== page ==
I might also add some things that bothered me about the Bible special. First, they were given to generalizations, and then later clarified, but it all left a very convoluted story. For example, they claimed outright that the Old Testament had been settled, while the New Testament had been disputed for hundreds of years after the closing of the OT canon. Then, they discuss the Apocrypha. It is not that any of this is wrong (they should have merely clarified, e.g., the HEBREW canon was closed before the NT disputes). The generalizations also tended towards a western viewpoint: it was either Catholic or Protestant, there was no mention of Eastern Orthodox, Oriental Orthodox, etc., unless these groups had to be mentioned in passing (e.g., when discussing St. Catherine's Monastery).

Another thing that betrayed the decidedly western bias was the way they spoke of Scripture among the common people. They basically painted a picture of only Churches and Monasteries having the Bible, and it being essentially kept away from the people on purpose. That may be true in some areas of the west later on, but it certainly was not in the east. St. John Chrysostom, in fact, chastises his audience for letting the Scripture and other spiritual books lying around collecting dust, while people turn their attention to what amounted to ancient celebrities. But the Bible special treated the situation as though Christianity was trying to keep the people ignorant, and then without a breath moved on to Martin Luther nailing his 95 theses to the door, thereby implying that while the Church had tried to keep the people ignorant, Protestantism and the printing press was setting them free. This is anachronistic and biased, at best.

Other things that bothered me was attributing too much authority to various people. Paul was said to have written half the documents in the New Testament. This might be true if you count the total documents, regardless of size and disregarding which are considered most important. However, if you add up the actual content of the New Testament, Paul only wrote about 26% (a bit more if you count Hebrews to be Pauline), but Luke (Luke/Acts) wrote just as much, and John (Gospel/Revelation/Epistles) also wrote 20% or so. In another place, the producers seem to take Crossan as Gospel when he says that the defining moment for when the New Testament canon was closed was at the Council of Nicea in 325, when Constantine ordered 50 copies. But this is ludicrous. Apart from the fact that the Council of Nicea's Old Testament Canon was not accepted (Jerome mentions certain books, and it is not the same canon as was accepted by ANYONE else), certain New Testament books went on being disputed for another hundred years.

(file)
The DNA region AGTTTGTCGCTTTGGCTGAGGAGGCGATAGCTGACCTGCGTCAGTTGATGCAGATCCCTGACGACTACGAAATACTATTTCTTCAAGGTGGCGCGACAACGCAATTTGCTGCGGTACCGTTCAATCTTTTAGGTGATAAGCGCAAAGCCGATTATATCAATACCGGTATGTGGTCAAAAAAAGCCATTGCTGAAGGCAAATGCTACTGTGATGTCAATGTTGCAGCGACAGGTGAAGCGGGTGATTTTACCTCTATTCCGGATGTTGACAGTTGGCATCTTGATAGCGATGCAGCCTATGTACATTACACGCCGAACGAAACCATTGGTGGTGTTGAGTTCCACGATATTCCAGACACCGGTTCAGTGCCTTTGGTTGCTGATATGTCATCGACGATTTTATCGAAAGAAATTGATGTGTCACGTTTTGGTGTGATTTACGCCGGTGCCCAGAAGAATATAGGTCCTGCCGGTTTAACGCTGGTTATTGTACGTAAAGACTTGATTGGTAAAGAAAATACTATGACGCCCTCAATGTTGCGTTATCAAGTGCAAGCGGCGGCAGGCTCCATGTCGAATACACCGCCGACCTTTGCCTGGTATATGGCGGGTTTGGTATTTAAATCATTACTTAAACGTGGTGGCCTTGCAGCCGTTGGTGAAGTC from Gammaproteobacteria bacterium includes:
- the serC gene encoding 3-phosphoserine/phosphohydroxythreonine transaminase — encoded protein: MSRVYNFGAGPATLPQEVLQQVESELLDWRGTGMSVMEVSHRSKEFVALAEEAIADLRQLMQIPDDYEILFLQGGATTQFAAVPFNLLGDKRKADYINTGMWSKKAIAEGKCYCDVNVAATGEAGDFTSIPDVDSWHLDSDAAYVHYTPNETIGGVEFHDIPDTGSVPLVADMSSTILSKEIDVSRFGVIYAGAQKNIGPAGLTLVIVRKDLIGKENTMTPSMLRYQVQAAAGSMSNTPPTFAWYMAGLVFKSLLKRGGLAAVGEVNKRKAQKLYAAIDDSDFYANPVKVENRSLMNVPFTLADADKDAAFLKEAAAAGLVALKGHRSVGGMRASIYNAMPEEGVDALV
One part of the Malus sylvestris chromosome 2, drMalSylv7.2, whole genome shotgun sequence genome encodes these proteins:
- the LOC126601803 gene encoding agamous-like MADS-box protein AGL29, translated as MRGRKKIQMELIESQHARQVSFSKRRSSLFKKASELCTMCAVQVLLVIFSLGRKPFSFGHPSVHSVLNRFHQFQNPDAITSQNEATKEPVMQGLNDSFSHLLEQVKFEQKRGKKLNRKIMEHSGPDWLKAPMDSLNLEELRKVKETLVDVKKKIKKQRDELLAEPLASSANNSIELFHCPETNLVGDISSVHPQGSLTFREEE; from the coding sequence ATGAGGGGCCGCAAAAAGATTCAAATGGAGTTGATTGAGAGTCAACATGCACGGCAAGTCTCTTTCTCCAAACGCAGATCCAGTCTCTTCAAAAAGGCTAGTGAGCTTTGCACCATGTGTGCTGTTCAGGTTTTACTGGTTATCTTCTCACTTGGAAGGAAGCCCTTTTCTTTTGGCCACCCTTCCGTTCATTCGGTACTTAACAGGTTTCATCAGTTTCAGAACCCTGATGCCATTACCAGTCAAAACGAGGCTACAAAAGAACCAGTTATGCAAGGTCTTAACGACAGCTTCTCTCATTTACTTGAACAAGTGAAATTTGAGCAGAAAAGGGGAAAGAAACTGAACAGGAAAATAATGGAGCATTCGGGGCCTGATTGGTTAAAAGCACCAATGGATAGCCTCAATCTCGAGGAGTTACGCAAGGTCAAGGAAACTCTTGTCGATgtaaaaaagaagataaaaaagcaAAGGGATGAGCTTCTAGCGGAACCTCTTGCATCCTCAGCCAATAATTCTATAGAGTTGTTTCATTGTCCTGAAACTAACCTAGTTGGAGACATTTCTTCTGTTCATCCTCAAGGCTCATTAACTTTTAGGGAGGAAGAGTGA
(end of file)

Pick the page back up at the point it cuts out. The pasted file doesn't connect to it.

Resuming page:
Most people do not even try to draw a line in the sand till the canon given by St. Athanasius in 367,and rightly so. The main part that bugs me though is the idea that they were trying to give that Constantine was basically ruling the Church and dictating what they were to believe (ok TomS, you can leave a comment here Smiley ). Again they came in with the "religion of the empire" stuff, which may have been somewhat true in practice, but it was still another 50 years before Christianity would be the official religion of the empire, orthodox Christians were still persecuted long after Constantine came to power, and if the Church was really so smitten with Imperial will, then Constantine's influence would have worn off and been subverted with each new Emperor that had a different view. That Christianity continued teaching things like the consubstantiality of the Son with the Father, even when Emperors rose up who taught differently, shows exactly that while imperial power might have played a role, it did not corrupt Christianity.


* Not that I would call Crossan and his ilk scholars, which the Bible Special producers apparently thought they were...
« Last Edit: February 06, 2006, 07:00:57 PM by Asteriktos » Logged
Bizzlebin
Theologian
High Elder
******
Offline Offline

Faith: Orthodoxy
Jurisdiction: OCA
Posts: 714

MonkBot, Go Forth!


WWW
« Reply #7 on: February 06, 2006, 07:38:24 PM »

I had forgotten about this thread, but last night a cable station (A&E I think) has some program on about how we got the Bible, and it brought this thread back to mind. Q was discussed as though it would never be found, but was something that unquestionably existed. I find the evidence put forth for the Q document absolutely maddening. They point out that all three synoptic Gospels have similar sayings. Therefore, scholars* say that Mark came first, and then Matthew and Luke must have copied, some from Mark and some from Q or another shared written source. That makes about as much sense as the Steelers scoring a touchdown in the Super bowl, somebody reporting it on ESPN, and then when other people report it, claiming that the other reports must have copied ESPN since ESPN wrote it first. Um, yeah, or maybe the people just happen to be watching the game as well, but transmitted what happened a bit later.

I saw the same show (I believe it was on the History Channel). To comment on this specifically, they use two different arguements for two similar situations, showing a bias toward Gnosticism. For example, they say, as you pointed out, that Matthew and Luke are copies because they share common characteristics with Mark. Yet, when they point out the similarities to Mark that some Gnostic texts share, they don't attribute this to being copied also, but to it being an actual record! An interesting prejudice.